Planning for NASCAR Next Gen still largely a waiting game for Penske’s Geisler

Travis Geisler doesn’t hear the clock ticking, but the NASCAR competition director at Team Penske is ready for hands to be laid on the Next Gen race car. “You talk so much about it,” Geisler said this week. “We’ve heard so much about it. It’s time to just kind of rip the band-aid off and […]

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Travis Geisler doesn’t hear the clock ticking, but the NASCAR competition director at Team Penske is ready for hands to be laid on the Next Gen race car.
“You talk so much about it,” Geisler said this week. “We’ve heard so much about it. It’s time to just kind of rip the band-aid off and dig into it.”
Except the organization doesn’t have parts and pieces to do so. With a week left in June, Geisler (pictured at left, above, with Joey Logano) said Team Penske does not have anything in hand regarding Next Gen or any chassis. NASCAR’s new car is set to debut in the Daytona 500 on February 20, and for right now, teams have only heard about the car they’ll be competing with and what has come out of the testing officials have done.
“I think there are a lot of chassis that are completed; they’re going through their certification process, going through kind of getting all that part of it taken care of,” Geisler said of NASCAR. “I think there are some small things NASCAR is waiting on to release all of those to us, so I think they’re there. The capability of building them quickly is there, so I’m not super concerned yet because I think the inventory is there. The parts and pieces, the steel, some of those things — I’m sure somewhere down the line here we’re going to fight some sort of supply chain hiccup just because the whole world seems to be fighting a chain supply hiccup, whether it’s lumber, toilet paper, chips for cars, it’s something.
“So far, our vendors have been delivering parts on time as they’ve been scheduled to. Certainly, it would be nice to have a car here or have them here a couple months ago, but racing is what it is. It’s a just-in-time business, and I feel like the beginning of July, that stuff will start rolling out to us — probably quicker than what we’ll be able to digest at the beginning, but hopefully everything keeps rolling along and we get some of that stuff in hand, and we can start working through it. But it’s certainly in the back of your mind every day of when we’re actually going to be able to kind of get going.”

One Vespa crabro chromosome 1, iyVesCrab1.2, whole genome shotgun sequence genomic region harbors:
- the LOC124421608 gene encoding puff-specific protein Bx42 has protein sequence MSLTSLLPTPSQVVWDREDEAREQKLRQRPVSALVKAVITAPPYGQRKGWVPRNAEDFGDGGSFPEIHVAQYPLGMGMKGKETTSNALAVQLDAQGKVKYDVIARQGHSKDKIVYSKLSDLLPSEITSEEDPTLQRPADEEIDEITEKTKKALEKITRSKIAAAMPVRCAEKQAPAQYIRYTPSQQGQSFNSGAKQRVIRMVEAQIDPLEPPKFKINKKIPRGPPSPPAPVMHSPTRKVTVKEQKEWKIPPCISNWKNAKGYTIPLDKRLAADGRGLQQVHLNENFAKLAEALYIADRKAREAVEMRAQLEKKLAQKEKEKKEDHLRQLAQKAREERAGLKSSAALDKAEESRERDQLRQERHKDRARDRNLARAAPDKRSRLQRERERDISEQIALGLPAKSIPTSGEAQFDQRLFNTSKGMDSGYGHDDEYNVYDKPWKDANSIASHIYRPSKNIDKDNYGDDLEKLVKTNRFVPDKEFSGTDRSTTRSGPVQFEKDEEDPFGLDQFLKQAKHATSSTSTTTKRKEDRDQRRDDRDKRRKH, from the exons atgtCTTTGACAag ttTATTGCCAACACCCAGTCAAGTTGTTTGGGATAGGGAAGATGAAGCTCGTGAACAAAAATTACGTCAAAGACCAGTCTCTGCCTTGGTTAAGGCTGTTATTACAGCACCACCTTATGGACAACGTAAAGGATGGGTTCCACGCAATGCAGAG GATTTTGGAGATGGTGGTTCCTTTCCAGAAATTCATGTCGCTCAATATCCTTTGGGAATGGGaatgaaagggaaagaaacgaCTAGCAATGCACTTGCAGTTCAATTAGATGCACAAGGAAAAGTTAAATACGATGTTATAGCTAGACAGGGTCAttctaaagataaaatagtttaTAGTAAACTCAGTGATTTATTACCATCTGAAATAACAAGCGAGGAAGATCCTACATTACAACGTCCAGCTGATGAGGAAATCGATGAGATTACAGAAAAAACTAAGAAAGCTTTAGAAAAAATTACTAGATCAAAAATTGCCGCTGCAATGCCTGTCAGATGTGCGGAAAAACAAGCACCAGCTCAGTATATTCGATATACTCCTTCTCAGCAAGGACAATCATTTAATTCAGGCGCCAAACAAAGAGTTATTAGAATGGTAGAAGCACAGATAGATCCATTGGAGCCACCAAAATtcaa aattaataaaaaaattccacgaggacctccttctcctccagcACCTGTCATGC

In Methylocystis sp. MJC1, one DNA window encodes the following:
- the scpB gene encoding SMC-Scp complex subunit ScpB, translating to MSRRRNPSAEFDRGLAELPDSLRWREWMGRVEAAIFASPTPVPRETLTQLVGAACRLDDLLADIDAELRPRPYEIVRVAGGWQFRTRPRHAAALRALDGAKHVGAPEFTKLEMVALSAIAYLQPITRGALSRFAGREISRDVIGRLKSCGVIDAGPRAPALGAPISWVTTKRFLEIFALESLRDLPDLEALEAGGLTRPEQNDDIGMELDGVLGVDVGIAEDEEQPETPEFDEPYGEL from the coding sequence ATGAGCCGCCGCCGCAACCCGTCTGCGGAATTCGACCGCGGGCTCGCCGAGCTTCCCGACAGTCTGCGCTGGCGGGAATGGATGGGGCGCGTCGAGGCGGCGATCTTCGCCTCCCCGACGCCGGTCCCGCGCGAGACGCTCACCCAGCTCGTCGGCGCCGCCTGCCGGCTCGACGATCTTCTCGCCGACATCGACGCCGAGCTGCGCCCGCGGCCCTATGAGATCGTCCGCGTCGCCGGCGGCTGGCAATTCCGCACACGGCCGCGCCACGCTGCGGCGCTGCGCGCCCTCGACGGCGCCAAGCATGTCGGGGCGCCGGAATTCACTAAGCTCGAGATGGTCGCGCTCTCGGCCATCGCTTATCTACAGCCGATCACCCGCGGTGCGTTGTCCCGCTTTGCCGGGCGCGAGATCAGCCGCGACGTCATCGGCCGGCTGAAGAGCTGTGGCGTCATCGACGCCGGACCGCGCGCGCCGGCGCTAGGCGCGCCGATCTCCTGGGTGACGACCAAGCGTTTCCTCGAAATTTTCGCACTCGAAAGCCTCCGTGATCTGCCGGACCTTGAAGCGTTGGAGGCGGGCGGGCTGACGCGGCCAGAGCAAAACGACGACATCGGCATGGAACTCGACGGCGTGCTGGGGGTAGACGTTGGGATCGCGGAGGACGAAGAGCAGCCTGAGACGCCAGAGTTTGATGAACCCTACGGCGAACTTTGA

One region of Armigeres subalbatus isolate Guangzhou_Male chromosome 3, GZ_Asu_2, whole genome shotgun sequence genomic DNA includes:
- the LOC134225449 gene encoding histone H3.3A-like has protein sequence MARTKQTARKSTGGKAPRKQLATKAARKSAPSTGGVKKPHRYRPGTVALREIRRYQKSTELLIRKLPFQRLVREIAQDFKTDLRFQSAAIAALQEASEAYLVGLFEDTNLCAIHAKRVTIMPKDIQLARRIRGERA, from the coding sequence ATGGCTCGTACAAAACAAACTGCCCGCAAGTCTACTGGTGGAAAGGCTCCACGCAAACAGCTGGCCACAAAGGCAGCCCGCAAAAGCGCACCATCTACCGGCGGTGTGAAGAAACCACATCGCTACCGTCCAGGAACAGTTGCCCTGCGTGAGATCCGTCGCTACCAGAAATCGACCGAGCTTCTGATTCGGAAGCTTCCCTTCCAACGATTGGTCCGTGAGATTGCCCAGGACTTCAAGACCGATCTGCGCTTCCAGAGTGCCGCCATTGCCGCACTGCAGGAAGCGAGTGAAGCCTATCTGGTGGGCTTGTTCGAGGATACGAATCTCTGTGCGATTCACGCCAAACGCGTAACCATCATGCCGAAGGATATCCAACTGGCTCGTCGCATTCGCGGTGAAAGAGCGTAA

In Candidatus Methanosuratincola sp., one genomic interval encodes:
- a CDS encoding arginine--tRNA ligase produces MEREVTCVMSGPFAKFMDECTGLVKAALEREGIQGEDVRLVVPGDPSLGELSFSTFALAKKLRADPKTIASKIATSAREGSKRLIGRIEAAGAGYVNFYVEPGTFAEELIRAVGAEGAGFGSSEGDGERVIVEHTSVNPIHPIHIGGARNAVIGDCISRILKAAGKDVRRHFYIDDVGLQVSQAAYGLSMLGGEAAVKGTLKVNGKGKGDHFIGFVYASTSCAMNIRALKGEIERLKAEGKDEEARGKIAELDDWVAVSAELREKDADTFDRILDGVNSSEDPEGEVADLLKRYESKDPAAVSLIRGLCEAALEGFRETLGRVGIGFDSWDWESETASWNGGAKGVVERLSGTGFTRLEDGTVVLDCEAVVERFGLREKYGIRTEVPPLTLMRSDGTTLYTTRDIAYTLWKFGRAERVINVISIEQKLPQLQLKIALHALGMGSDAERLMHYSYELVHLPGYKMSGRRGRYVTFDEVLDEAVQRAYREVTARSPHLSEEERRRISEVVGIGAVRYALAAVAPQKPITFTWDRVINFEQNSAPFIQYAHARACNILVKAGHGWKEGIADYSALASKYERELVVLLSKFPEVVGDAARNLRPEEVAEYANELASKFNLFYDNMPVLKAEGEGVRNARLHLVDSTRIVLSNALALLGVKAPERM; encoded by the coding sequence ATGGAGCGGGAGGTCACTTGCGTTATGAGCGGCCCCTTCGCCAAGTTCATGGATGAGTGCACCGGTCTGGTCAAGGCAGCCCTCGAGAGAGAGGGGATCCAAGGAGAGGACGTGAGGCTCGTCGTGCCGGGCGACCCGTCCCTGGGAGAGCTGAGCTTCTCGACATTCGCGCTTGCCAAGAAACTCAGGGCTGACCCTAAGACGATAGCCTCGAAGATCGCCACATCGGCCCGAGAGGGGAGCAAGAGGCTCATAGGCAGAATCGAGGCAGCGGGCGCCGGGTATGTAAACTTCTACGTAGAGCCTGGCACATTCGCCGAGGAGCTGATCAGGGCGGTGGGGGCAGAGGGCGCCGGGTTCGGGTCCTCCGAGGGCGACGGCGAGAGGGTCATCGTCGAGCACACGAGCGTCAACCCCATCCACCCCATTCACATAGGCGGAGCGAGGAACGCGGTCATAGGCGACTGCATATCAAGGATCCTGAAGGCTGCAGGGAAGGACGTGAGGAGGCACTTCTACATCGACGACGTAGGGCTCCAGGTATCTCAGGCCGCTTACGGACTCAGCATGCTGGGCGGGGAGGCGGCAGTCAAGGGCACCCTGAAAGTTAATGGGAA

Geisler has seen the same pictures of Next Gen you have, but not a lot else yet. Jared C. Tilton/Getty Images for NASCAR
Team Penske has a group focused on the new car. With nothing to work on, there are many theoreticals and things the group is pushing to try and get a direction on.
Two Penske drivers have had the chance to drive the car. Joey Logano was the second-ever driver to test Next Gen, doing so in late 2019 at Phoenix Raceway. Ryan Blaney got the chance last month at Texas Motor Speedway.Teams are expected to being organization testing in October. The first one is scheduled for the Charlotte Motor Speedway Roval.
There is another area of the testing aspect around Next Gen: crash- or safety-testing the car. Officials have not released many details on how safety testing has gone beyond saying they’ve seen nothing out of the ordinary. John Probst, NASCAR senior vice president for racing innovation, said last month everyone is “pretty happy” with where they are at in that regard.

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NASCAR executive vice president and chief racing development officer Steve O’Donnell said last month during the manufacturer unveil that “an incredible amount” of safety analysis has been done. But there is still more to be done, including doing so with the car being crashed in real life (i.e., on an actual track).
“There’s been some communication on the partial testing that’s been done,” Geisler said. “I think they’ve done all the kind of, I guess I’ll call it smaller scale testing. I think the full scale, full car testing, the results of that I haven’t heard a whole lot about it. I think it’s upcoming very shortly here, so I think that’s part of the process and timing of why everything is maybe a little bit delayed on that, but I wouldn’t say that I’ve heard a ton of information there.
“The best we can do is trust the guys that are involved over there. The guys and girls they have working on that project are the ones that are responsible for the safety in the vehicle that we have right now, so I would assume that all of the learnings over the years of crashes that we’ve all had have been poured into that thing and have made improvements in it. I’ve always felt like working on the NASCAR side of racing has put me in a spot where the guys and girls that I go to the racetrack with every week, I feel like are as safe as anybody racing anything in the world right now, and I would expect that to continue.”



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